3 - 9 June 1999
Issue No. 432
|Published in Cairo by AL-AHRAM established in 1875|
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Pandora's boxI have followed the debate concerning For Bread Alone, by Moroccan writer Mohamed Choukri, which was removed from the curriculum at the American University in Cairo, supposedly for the explicit sexual scenes it contains. I believe that a work of art must be evaluated according to artistic criteria alone, not according to moral or social principles. If a work of art appears to us as immoral, this is no doubt because of the seriousness and truthfulness that art demands, not because its author seeks to incite deviant behaviour. Literature is literature, and nothing else.
This is why I disagree with Professor Galal Amin in his attack on For Bread Alone. He should have evaluated the book as Choukri's autobiography -- in other words, in terms of its honesty and truthfulness. I admired Saad Zaghlul's honesty, for instance, when he admitted in his memoirs that he was an inveterate gambler; one can only be impressed by this nationalist icon's willingness to lay himself bare to scrutiny, and to hide nothing, from himself or from others.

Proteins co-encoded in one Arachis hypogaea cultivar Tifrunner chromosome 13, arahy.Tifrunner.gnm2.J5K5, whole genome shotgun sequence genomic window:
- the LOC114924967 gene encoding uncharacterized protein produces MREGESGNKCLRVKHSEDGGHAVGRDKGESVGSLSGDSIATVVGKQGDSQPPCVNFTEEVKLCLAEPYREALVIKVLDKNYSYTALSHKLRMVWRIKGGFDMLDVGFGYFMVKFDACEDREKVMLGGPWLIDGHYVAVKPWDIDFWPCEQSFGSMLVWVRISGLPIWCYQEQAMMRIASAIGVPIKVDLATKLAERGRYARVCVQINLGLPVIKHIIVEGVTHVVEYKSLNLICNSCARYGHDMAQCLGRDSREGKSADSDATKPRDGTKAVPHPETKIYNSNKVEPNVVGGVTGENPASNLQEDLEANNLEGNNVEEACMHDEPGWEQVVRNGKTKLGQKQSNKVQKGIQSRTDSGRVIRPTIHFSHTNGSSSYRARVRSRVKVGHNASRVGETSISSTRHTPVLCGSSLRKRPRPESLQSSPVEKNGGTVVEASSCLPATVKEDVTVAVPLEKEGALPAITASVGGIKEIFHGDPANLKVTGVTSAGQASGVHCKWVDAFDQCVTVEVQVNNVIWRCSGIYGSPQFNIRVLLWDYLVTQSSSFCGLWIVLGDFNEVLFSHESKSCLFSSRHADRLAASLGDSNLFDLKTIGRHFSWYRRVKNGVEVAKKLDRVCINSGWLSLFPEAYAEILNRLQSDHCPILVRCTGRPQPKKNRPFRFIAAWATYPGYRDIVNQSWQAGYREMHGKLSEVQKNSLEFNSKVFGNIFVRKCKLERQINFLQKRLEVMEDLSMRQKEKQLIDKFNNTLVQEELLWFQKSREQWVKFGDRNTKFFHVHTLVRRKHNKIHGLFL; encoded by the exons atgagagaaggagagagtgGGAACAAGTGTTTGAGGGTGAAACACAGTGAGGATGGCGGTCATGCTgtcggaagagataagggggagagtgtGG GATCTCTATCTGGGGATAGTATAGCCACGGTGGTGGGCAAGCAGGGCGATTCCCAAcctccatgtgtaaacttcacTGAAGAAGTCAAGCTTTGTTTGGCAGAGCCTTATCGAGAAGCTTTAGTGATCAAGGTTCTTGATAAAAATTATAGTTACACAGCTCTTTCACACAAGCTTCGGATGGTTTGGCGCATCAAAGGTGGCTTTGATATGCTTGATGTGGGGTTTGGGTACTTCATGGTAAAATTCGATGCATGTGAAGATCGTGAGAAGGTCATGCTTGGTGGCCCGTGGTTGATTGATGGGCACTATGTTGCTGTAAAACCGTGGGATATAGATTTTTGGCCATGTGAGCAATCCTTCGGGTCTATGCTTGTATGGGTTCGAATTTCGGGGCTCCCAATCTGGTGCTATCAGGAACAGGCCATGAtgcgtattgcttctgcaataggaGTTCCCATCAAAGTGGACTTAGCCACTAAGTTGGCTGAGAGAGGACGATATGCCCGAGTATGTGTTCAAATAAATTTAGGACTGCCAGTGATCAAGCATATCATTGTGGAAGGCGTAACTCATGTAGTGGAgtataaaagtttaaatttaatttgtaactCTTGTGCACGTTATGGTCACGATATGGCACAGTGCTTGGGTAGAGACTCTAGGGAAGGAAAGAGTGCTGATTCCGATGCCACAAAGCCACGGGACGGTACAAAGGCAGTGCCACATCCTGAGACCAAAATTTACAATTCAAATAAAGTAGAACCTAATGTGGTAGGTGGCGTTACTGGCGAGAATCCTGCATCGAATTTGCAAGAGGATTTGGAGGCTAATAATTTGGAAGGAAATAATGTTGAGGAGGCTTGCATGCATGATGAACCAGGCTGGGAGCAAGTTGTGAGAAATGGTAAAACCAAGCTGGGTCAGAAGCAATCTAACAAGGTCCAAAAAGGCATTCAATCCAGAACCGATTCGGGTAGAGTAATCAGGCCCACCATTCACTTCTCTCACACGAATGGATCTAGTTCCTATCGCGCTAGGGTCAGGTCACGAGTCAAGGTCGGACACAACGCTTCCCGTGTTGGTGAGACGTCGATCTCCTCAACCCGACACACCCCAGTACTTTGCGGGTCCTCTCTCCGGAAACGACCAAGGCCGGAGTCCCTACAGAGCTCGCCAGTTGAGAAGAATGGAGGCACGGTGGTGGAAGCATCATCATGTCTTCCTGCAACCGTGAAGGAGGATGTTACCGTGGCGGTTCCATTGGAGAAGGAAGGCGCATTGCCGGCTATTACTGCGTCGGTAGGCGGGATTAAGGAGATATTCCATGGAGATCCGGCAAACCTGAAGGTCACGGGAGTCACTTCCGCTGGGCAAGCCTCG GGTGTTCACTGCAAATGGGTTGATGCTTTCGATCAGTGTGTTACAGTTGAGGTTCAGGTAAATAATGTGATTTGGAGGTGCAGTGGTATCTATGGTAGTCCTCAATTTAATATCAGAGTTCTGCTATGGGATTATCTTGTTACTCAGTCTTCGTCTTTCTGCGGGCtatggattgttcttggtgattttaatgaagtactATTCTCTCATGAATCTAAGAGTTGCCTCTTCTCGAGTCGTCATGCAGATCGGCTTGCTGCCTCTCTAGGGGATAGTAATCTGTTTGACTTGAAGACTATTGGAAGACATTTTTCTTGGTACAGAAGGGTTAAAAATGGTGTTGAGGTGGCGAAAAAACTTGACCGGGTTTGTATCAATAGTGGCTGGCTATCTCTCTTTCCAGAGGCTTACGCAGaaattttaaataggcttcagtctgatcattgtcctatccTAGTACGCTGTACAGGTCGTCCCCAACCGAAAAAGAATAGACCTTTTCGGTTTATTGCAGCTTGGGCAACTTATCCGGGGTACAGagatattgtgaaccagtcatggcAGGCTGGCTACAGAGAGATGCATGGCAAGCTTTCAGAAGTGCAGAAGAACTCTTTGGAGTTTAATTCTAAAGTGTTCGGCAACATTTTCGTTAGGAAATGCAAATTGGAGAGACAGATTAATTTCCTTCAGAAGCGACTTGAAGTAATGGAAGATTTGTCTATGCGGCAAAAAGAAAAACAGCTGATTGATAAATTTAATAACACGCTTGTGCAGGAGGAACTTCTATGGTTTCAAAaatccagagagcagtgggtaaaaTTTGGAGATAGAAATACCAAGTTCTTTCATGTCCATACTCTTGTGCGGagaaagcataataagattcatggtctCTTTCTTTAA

Such honesty in itself is eminently moral. Writers who admit to everything show courage, not depravity.
It is absolutely inadmissible that a book or a painting be banned because it is supposedly base. If we were to start condemning works on moral grounds, we would be unable to stop. Anyone can decide that a particular work is artistically poor -- such matters are entirely relative, and cannot furnish a pretext to judge and condemn art. We can, at most, give our opinion: it is not our right to prevent others from doing the same.
Based on an interview by Mohamed Salmawy.